Sunday, January 27, 2008

Obama's South Carolina victory not simply a consequence of high black voter turnout

Brian has done some no-nonsense calculations showing that even with a black voter turnout as low as 18%, Obama would have won South Carolina.

Tuesday, January 15, 2008

Complete map of Diebold precincts

Here you go. Red is Diebold.

Diebold effect sticks around, need a proper statistician

I have incorporated Brian's work in my latest analysis. I tried different linear and generalized linear models combining Clinton's score, the total number of votes, the usual demographic data, employment rates, education and latitude and longitude.

I took the latest available data sets, got the list of towns using electronic voting from the official site, completed and corrected town names by hand.

The significant factors I found are, in order of decreasing signifiance:
  • Percent of people holding bachelor's degrees,
  • Voting method.
It is interesting to note that when with the new, improved data, the percent of people holding a bachelor's degree becomes extremely significant (about p = 3e-9 vs. about p = 0.001 for voting method.)

I'd like someone who know his statistics well to check the data and tell us if the voting method is indeed significant. The fitted models are linear and for all I know, it could be acting as a non-linear proxy for population size or some other funny explanation...

Anyway the new data is available here, feel free to check, improve and re-publish it. Note that you need the maptools R package. You can install it by typing install.packages(c("maptools", "maps"),dependencies=T)) in R.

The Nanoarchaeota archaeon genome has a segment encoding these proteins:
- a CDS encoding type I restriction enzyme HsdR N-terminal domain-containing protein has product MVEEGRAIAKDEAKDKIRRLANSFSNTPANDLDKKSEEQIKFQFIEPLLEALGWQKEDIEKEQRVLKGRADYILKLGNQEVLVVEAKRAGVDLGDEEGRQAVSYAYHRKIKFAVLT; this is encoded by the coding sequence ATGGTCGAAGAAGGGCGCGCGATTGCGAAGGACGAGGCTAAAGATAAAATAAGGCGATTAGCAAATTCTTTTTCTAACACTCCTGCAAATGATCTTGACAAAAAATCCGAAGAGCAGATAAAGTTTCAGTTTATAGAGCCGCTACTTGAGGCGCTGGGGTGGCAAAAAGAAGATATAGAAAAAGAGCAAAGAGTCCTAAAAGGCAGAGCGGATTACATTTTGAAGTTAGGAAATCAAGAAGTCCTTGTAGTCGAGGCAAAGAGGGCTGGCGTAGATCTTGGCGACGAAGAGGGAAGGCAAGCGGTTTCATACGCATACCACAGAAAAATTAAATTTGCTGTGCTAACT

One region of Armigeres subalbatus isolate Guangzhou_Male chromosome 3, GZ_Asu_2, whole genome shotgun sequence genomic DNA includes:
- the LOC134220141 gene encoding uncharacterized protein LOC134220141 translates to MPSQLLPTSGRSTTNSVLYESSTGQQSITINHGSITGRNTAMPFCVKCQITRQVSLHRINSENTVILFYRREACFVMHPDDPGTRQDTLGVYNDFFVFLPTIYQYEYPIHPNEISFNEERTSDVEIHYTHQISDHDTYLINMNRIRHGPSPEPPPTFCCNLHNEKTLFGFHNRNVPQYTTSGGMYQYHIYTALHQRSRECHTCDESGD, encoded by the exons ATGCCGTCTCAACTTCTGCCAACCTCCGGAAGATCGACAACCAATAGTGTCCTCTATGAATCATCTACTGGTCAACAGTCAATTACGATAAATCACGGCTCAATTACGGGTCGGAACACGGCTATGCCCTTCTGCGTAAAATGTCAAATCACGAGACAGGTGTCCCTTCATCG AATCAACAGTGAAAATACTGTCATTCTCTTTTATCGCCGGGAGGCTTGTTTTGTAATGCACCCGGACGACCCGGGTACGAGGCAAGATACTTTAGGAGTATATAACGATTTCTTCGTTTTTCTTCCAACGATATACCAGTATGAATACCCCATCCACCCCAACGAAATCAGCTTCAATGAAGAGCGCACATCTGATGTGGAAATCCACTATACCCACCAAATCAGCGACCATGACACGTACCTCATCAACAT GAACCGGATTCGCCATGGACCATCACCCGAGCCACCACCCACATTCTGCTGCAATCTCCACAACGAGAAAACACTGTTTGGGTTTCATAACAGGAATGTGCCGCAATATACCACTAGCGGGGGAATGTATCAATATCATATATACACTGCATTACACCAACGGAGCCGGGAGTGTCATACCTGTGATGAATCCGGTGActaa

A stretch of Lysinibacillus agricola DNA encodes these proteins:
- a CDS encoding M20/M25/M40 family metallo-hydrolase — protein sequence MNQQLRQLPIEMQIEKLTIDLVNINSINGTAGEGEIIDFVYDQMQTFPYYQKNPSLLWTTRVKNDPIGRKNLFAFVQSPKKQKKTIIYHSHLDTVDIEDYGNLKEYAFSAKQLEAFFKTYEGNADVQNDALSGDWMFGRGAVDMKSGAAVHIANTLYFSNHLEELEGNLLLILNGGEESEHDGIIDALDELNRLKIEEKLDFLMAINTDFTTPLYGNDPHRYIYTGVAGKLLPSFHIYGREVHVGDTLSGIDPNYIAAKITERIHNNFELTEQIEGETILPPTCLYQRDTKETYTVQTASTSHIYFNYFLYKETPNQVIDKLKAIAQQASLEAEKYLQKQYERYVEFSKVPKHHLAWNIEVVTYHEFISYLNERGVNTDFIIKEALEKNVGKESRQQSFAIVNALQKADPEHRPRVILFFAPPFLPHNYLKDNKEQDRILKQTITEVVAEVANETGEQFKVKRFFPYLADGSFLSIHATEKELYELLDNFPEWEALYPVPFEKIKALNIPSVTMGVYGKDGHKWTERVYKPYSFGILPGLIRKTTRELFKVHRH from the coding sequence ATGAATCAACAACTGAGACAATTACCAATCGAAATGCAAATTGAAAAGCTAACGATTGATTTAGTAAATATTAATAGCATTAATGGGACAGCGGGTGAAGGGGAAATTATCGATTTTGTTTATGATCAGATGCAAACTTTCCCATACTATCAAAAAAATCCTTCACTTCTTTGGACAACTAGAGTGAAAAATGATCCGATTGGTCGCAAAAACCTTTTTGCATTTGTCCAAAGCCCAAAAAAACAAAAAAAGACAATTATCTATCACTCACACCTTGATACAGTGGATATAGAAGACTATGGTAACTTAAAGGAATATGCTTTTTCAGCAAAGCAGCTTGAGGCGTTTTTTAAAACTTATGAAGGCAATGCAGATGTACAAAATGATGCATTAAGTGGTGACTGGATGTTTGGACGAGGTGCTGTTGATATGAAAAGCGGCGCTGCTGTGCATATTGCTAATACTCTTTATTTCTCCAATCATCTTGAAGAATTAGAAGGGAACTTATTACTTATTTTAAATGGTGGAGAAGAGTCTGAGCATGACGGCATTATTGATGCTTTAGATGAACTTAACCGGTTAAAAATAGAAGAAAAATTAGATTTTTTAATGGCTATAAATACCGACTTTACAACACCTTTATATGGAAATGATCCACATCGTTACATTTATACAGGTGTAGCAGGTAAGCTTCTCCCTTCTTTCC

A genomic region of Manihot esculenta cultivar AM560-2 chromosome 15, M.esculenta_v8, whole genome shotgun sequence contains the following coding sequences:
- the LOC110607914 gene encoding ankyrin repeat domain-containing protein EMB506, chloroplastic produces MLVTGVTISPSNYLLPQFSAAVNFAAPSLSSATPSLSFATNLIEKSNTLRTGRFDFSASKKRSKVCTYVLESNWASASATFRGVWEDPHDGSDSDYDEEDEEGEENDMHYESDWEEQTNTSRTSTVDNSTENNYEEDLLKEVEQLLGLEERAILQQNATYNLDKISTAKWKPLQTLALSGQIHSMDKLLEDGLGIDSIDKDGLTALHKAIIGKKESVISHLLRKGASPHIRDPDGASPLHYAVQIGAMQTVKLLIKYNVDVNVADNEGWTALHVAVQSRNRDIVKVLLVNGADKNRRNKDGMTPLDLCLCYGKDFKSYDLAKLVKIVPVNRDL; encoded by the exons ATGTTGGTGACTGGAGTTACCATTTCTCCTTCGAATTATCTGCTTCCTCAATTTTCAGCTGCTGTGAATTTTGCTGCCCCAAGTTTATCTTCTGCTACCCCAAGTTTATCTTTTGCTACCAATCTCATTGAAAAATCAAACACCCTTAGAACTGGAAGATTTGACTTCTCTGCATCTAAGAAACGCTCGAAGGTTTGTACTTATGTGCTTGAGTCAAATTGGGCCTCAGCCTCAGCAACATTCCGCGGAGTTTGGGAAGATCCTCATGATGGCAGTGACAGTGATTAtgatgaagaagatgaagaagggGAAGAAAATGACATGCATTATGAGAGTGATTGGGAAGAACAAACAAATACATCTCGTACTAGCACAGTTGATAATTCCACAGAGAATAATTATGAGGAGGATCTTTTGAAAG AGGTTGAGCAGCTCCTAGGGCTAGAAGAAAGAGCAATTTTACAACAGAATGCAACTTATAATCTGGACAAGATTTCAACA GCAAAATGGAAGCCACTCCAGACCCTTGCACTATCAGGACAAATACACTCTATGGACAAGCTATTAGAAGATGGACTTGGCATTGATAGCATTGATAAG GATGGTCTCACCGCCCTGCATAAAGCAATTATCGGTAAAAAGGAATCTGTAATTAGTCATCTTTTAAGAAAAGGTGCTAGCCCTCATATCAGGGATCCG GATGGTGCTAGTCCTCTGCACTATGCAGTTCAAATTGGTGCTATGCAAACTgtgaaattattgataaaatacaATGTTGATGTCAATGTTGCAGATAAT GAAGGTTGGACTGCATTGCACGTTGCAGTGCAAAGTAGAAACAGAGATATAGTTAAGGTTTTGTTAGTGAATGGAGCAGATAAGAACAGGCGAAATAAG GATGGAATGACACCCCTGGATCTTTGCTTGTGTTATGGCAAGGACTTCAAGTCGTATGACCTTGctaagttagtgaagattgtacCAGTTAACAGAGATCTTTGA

Monday, January 14, 2008

Geographical explanation might not be as watertight after all...

Reddit user brfox has started his blog on election statistics and did some analysis taking the geographic distribution of states into account. It seems that there is still a Diebold effect.

Meanwhile a column at argues geography is the explanation.

We need to double- and triple-check check all this data carefully. If, after controlling for various parameters, we still have what looks like a statistical anomaly, we must get some expert opinion.

Request voting precinct geographical data

Hello all,

After brfox's message, I have been scavenging the net for a database that would allow me to map New Hampshire voting precincts.

I found some data at the USGS, however voting precincts do not match ZIP codes exactly. Also I need latitude/longitude data.

So I parsed the latlong data from Wikipedia, which lists 223 towns. Here it is, feel free to use it or to complete it.

We can do a paired study on adjacent voting precints with different methods, or do a regression analysis with latitude/longitude as extra data.

Strong geographical clustering of Diebold precincts

Someone from Reddit has just forwarded me a map showing that precincts using Diebold machines are geographically aggregated in the south-east of the state. Finally, this could be the explanation!

We still need to do a study of geographically and demographically similar pairs with distinct voting methods.